Department of Veterans Affairs made thousands in duplicate payments

The U.S. Department of Veterans Affairs was found to have made thousands of dollars in duplicate payments in pensions and benefits. Although further analysis has been conducted, it seems as though there is little being done in the way of correcting the discrepancies.

According to The New York Times, Kristen Ruell was working in the Philadelphia-based office of the department's pension management center in 2010 when she noticed that the system was attempting to give duplicate payments to the widow of a veteran. Ruell decided to review other claims and discovered the same problem. She was concerned that the department had been overpaying recipients for many years, and brought the duplicate payments to the attention of her superiors. However, the source states, nothing has been done to fix the discrepancies.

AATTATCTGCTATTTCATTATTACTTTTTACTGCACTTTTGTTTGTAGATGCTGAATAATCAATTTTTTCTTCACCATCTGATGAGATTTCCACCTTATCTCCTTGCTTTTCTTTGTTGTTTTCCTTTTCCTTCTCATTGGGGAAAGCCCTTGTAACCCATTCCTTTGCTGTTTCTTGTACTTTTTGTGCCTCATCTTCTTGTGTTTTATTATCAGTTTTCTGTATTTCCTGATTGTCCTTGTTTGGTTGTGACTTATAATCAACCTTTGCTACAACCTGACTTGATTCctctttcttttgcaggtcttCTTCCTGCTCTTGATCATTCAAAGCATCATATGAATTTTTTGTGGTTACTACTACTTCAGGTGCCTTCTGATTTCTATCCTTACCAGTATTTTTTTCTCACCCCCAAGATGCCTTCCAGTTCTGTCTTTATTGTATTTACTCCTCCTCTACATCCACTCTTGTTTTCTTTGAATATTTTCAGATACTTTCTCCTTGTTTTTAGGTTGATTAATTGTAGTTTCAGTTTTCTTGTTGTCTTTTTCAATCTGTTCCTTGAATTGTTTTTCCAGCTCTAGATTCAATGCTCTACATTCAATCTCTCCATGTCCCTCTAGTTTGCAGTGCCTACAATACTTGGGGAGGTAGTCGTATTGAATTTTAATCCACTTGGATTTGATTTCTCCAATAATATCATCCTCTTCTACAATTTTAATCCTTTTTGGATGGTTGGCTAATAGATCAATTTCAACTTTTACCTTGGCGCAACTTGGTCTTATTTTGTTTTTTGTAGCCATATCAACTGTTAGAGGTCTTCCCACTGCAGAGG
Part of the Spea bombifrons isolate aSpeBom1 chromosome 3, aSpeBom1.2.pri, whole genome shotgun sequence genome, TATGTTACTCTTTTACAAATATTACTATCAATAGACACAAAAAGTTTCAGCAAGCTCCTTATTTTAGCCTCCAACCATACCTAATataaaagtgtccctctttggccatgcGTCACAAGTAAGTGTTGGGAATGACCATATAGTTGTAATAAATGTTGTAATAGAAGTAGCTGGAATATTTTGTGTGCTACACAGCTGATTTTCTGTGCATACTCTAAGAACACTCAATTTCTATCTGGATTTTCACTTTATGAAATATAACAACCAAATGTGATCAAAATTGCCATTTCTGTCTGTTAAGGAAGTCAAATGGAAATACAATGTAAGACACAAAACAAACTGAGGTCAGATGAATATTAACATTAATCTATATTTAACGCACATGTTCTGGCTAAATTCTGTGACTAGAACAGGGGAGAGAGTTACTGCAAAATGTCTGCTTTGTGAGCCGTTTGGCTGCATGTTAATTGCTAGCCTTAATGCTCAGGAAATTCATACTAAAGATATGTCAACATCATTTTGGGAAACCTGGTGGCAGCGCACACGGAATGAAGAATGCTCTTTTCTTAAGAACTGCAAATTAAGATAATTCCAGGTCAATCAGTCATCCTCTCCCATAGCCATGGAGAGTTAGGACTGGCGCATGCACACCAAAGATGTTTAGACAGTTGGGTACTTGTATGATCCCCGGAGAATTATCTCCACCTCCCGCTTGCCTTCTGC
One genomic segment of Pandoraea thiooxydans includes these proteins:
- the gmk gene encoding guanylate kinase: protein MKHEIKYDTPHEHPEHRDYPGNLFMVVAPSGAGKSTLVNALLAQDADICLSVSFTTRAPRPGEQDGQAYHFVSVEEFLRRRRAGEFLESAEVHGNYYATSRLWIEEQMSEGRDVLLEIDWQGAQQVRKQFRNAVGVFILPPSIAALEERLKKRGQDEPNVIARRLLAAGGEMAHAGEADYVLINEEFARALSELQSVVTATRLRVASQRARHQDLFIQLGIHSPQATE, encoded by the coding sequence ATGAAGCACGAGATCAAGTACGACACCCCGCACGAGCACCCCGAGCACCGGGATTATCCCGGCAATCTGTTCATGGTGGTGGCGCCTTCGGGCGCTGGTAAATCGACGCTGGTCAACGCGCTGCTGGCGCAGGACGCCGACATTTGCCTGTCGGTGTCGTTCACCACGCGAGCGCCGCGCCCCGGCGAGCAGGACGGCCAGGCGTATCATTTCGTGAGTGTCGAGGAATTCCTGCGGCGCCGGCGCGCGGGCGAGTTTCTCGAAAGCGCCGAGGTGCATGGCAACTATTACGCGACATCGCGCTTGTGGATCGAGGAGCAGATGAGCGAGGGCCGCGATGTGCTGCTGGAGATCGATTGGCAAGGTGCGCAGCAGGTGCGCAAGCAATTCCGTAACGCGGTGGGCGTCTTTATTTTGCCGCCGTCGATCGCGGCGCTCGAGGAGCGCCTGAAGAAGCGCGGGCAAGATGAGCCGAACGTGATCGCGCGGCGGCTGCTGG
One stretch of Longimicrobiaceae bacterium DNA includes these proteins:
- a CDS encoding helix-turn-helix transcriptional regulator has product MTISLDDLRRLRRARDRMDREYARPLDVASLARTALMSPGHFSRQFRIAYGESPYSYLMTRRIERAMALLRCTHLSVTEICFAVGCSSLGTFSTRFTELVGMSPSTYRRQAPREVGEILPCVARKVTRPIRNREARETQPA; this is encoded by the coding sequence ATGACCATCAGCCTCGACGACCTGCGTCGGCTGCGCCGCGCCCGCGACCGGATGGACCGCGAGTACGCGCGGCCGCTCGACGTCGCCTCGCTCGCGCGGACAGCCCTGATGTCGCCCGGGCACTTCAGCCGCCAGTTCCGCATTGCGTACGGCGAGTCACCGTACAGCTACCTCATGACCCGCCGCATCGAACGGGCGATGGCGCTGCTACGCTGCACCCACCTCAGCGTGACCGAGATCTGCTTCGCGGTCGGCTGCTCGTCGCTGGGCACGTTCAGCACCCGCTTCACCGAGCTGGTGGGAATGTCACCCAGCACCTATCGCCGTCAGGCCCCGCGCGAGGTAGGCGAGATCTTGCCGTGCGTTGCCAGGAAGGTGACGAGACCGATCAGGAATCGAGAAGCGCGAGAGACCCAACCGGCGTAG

Another employee of the same office, Ryan Cease, told the newspaper that he has found more than 1,200 duplicate records, which has led to the overpayments. He suggested to department officials that a special team be created to deal with and correct the problems, but he said that no action has been taken. The Department of Veterans Affairs has stated that instances of duplicate payments is extremely rare, and that their system is effective at recognizing and fixing errors.

Although the discrepancies were first discovered two years ago, the issue is just now garnering attention, reports the Times. The Office of Inspector General within the department has started an investigation. Additionally, Pennsylvania lawmakers are asking that documentation of the duplicate payments be produced soon.

According to, the Department of Veterans Affairs pays out more than $4 billion each year to recipients. The blog states that the fact that officials are not more concerned about the duplicate payments, which are done with taxpayers' money, is disturbing. While the exact amount of overpayments is not yet known, steps need to be taken to correct the situation and implement a system to ensure it doesn't happen again.

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